Movie Review: Vice

I couldn’t take my eyes off the screen as I watched Christian Bale deliver a stellar performance as Dick Cheney. The transformation is a remarkable one: Bale gained forty pounds and adopted the mannerisms, subdued voice, and lumbering gait of the former vice president.

It is not surprising that Bale has been nominated for a Golden Globe. In fact, Vice has six Golden Globe nominations—Best Actor, Supporting Actor, Supporting Actress, Director, Screenplay, Motion Picture— and is poised to dominate the upcoming award season.

Amy Adams boldly portrays Lynne Cheney, effectively capturing the former Second Lady’s superior intellect and ambition. Without her not-so-gentle prodding, Dick Cheney would not have evolved beyond his two DUIs and limited prospects in Wyoming.

Determined to keep Lynne in his life, Cheney agrees to straighten out. At first, quiet and unassuming, he gradually develops a taste for power and an ability to read people.

I was both fascinated—and repelled—by the manipulative skills that enabled Cheney to rise from congressional intern to White House Chief of Staff to CEO of an oil-field services company to vice-president. Persuading a presidential candidate to abdicate major responsibilities is a testament to his well-honed skills.

While supporting actors Steve Carrell and Sam Rockwell deliver excellent performances as Donald Rumsfeld and George W. Bush, their roles are not as fleshed out as Bale’s.

Writer-director Adam McKay weaves in humor and irreverence with flashbacks to pivotal events throughout the six-decade span of the film. References to American Idol and Survivor collide with footage of torture and bombings. Spoiler alert: Halfway through the film, McKay teases us with a false ending, one that would have pleased many of us.

A thought-provoking film!


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Movie Review: The Old Man & The Gun

This story is mostly true.

And so begins an entertaining film based on the real-life story of Forrest Tucker (beautifully played by Robert Redford), a lifelong criminal who specializes in bank robberies and prison escapes. This polite, charismatic thief is the leader of the Old Timer’s Gang, a trio of criminals that includes Teddy (Danny Glover) and Waller (Tom Waits).

Set in the early 1980s during one of the Gang’s last crime sprees across the American southwest, the storyline alternates between actual bank robberies, police chases led by Texas detective John Hunt (Casey Affleck), and Tucker’s low-key love affair with Jewel (Sissy Spacek), a widow he picks up on the side of the road.

While crimes are planned and committed, there is no real violence. Tucker owns a gun, but he doesn’t fire it. Instead, he charms tellers and bank managers into handing over their cash and then leaves with a smile and a twinkle in his eye. Afterward, the victims comment on Tucker’s gentlemanly behavior.

Writer/director David Lowery succeeds in maintaining a lighthearted tone throughout most of the film. I especially enjoyed watching Jewel and Tucker flirt and spar during their dates. But the scenes with Casey Affleck move very slowly. I believe he was miscast as the detective obsessed with capturing the Gang, in particular Tucker.

At age 82, Robert Redford still manages to command the screen with his mature presence and mega-watt smile. Unfortunately, The Old Man & The Gun is his last film. In August, Redford announced his retirement from acting.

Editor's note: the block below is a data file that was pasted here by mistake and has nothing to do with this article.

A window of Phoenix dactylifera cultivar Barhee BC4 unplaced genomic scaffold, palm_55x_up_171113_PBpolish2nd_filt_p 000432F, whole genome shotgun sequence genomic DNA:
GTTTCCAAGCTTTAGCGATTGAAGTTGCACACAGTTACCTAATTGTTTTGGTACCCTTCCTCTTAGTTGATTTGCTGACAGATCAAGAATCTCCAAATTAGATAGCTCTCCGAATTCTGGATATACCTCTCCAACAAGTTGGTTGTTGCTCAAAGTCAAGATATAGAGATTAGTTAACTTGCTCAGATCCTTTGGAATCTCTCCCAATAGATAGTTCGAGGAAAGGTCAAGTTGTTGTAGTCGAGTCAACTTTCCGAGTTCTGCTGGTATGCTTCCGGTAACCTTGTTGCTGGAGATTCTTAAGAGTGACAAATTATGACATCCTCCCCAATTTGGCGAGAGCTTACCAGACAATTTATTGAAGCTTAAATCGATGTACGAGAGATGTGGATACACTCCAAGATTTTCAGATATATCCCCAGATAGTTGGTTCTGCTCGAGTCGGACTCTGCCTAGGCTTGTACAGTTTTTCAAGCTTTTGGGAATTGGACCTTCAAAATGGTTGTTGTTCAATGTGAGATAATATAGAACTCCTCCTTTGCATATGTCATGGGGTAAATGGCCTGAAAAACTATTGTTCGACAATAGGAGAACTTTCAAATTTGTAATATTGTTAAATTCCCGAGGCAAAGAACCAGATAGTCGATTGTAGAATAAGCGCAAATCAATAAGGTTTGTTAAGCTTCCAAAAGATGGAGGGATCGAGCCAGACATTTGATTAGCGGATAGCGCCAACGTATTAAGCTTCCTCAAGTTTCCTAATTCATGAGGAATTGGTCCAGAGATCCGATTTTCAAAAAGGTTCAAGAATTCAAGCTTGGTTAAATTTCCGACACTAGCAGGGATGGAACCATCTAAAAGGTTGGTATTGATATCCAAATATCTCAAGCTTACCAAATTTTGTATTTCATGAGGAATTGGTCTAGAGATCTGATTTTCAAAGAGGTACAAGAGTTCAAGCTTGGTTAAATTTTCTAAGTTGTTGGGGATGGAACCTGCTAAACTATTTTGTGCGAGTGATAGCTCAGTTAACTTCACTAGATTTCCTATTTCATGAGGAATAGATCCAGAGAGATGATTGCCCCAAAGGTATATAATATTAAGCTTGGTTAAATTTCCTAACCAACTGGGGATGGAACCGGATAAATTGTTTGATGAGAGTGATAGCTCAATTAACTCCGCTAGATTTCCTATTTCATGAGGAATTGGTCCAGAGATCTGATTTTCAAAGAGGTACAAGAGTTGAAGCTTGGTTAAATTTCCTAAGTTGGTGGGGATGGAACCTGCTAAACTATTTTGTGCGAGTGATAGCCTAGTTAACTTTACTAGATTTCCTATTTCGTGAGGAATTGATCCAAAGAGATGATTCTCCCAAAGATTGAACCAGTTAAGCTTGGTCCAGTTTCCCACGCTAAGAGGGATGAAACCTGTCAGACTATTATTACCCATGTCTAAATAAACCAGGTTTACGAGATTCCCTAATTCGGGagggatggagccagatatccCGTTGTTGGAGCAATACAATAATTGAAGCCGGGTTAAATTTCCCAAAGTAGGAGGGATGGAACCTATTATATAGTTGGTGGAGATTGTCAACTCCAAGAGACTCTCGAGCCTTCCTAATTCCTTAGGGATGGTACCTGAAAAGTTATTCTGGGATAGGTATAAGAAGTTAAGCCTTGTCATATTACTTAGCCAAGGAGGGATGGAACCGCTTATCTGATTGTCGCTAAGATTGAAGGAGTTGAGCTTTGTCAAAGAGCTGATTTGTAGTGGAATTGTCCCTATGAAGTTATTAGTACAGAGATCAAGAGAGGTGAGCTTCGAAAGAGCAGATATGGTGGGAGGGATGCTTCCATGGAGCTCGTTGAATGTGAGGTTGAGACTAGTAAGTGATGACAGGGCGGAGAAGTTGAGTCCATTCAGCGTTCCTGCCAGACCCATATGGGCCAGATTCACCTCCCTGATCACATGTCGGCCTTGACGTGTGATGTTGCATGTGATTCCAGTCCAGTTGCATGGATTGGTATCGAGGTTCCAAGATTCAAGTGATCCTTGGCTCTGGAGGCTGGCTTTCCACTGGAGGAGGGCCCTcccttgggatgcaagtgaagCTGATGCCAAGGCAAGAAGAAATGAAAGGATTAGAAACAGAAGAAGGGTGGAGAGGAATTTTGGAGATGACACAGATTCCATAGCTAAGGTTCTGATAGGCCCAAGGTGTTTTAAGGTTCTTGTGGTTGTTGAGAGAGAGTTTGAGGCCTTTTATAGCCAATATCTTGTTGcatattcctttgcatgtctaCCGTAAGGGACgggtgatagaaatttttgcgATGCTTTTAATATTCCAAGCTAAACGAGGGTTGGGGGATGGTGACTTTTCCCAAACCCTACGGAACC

A must-see film and a fitting farewell to a movie legend!


Movie Review: The Bookshop

Set in an English coastal town circa 1959, this film is based on Penelope Fitzgerald’s novel and directed by Isabel Coixet.

Emily Mortimer delivers an excellent performance as Florence Green, a young, idealistic widow who decides to transform a run-down building (aptly called the Old House) into a bookshop. Unfortunately, she lives in a community filled with non-readers. The local bank manager falls asleep after reading three pages of any novel, and Florence’s assistant (delightfully played by Honor Kneafsey) states upfront that she doesn’t read.

But these are the least of Emily’s worries.

Society matron Violet Gamart (Patricia Clarkson) is determined to convert the Old House into an arts center, showcasing lectures and chamber music concerts. A power struggle ensues with Violet’s ruthlessness in full display.

As Florence’s obstacles increase, she finds an unlikely ally in Edmund Brundish (well played by Bill Nighy), a reclusive widower who loves to read. When we first meet Edmund, he is tearing off and burning the dust jacket from a book. While he likes to read, he dislikes the thought that actual people wrote the books. Instead, he prefers to believe that these books came about through “spontaneous generation.”

The film moves at a leisurely pace with little action. In fact, most of the drama seems to occur over a cup of tea. If you haven’t read the novel, prepare yourself for an unexpected ending.

While some reviewers have criticized the voice-over narration, I found it useful for plot development. I was pleasantly surprised to discover that the voice belonged to Julie Christie.

An excellent film that will appeal to fans of bricks-and-mortar bookstores, seaside villages, and Bill Nighy.


Movie Review: First Man

Ryan Gosling and Oscar-winning director Damien Chazelle reconnect to bring the historic Apollo 11 moon mission to the big screen.

Based on the authorized biography by James R. Hansen, this film focuses on the years 1961-1969, highlighting the many setbacks and sacrifices encountered by Neil Armstrong (well played by Gosling) and the other astronauts in the lead-up the moon landing.

On that momentous July day in 1969, I joined millions of people worldwide and watched as Neil Armstrong walked on the moon and delivered those famous lines: “The Eagle has landed” and “That’s one small step for man, one giant leap for mankind.”

Armstrong quickly assumed a global hero status that followed him throughout his life. Very little was known about his past and the family tragedy he faced before joining NASA.

A Korean War vet and test pilot, he and his wife Janet (Claire Foy) lost their two-year-old daughter Karen to complications from a brain tumor. According to this film, Karen’s untimely death contributed to Armstrong’s solitary nature and robotic self-discipline.

Gosling’s portrayal is spot on. The stony silences, clipped responses to interview questions, and dedication to his work reveal his stoicism. In fact, he was chosen to be the first man on the moon because of his resistance to drama.

Foy delivers an outstanding performance as Janet, Armstrong’s first wife. She doesn’t hesitate to scold her husband into having a sit-down conversation with their two sons before take-off. Well aware of the dangers inherent in the mission, Janet wanted their sons to be prepared for all outcomes. I wouldn’t be too surprised if Claire Foy receives an Oscar nod in the supporting actress category.